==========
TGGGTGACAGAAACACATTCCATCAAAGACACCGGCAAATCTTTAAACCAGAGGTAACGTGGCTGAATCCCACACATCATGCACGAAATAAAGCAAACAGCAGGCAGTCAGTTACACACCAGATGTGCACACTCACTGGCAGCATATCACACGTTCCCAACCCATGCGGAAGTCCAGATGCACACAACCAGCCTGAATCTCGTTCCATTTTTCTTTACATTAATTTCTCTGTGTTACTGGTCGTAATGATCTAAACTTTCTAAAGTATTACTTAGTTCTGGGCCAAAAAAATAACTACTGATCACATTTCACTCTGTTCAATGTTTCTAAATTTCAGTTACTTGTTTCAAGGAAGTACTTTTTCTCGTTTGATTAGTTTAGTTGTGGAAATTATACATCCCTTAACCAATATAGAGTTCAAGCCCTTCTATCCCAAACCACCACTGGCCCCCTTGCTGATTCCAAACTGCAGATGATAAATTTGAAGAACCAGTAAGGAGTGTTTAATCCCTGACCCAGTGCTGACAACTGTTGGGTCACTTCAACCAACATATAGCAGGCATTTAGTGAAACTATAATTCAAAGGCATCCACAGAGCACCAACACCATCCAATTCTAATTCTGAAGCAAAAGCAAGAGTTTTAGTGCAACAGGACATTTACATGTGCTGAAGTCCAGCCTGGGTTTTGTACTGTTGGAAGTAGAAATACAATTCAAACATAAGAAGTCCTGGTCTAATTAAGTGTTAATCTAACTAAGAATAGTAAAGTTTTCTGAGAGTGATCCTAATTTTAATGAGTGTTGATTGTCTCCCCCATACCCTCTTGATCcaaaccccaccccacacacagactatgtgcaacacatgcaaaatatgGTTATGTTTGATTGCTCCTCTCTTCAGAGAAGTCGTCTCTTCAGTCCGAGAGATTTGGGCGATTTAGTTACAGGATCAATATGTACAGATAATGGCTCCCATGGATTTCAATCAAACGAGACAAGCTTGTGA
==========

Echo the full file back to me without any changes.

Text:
TGGGTGACAGAAACACATTCCATCAAAGACACCGGCAAATCTTTAAACCAGAGGTAACGTGGCTGAATCCCACACATCATGCACGAAATAAAGCAAACAGCAGGCAGTCAGTTACACACCAGATGTGCACACTCACTGGCAGCATATCACACGTTCCCAACCCATGCGGAAGTCCAGATGCACACAACCAGCCTGAATCTCGTTCCATTTTTCTTTACATTAATTTCTCTGTGTTACTGGTCGTAATGATCTAAACTTTCTAAAGTATTACTTAGTTCTGGGCCAAAAAAATAACTACTGATCACATTTCACTCTGTTCAATGTTTCTAAATTTCAGTTACTTGTTTCAAGGAAGTACTTTTTCTCGTTTGATTAGTTTAGTTGTGGAAATTATACATCCCTTAACCAATATAGAGTTCAAGCCCTTCTATCCCAAACCACCACTGGCCCCCTTGCTGATTCCAAACTGCAGATGATAAATTTGAAGAACCAGTAAGGAGTGTTTAATCCCTGACCCAGTGCTGACAACTGTTGGGTCACTTCAACCAACATATAGCAGGCATTTAGTGAAACTATAATTCAAAGGCATCCACAGAGCACCAACACCATCCAATTCTAATTCTGAAGCAAAAGCAAGAGTTTTAGTGCAACAGGACATTTACATGTGCTGAAGTCCAGCCTGGGTTTTGTACTGTTGGAAGTAGAAATACAATTCAAACATAAGAAGTCCTGGTCTAATTAAGTGTTAATCTAACTAAGAATAGTAAAGTTTTCTGAGAGTGATCCTAATTTTAATGAGTGTTGATTGTCTCCCCCATACCCTCTTGATCcaaaccccaccccacacacagactatgtgcaacacatgcaaaatatgGTTATGTTTGATTGCTCCTCTCTTCAGAGAAGTCGTCTCTTCAGTCCGAGAGATTTGGGCGATTTAGTTACAGGATCAATATGTACAGATAATGGCTCCCATGGATTTCAATCAAACGAGACAAGCTTGTGA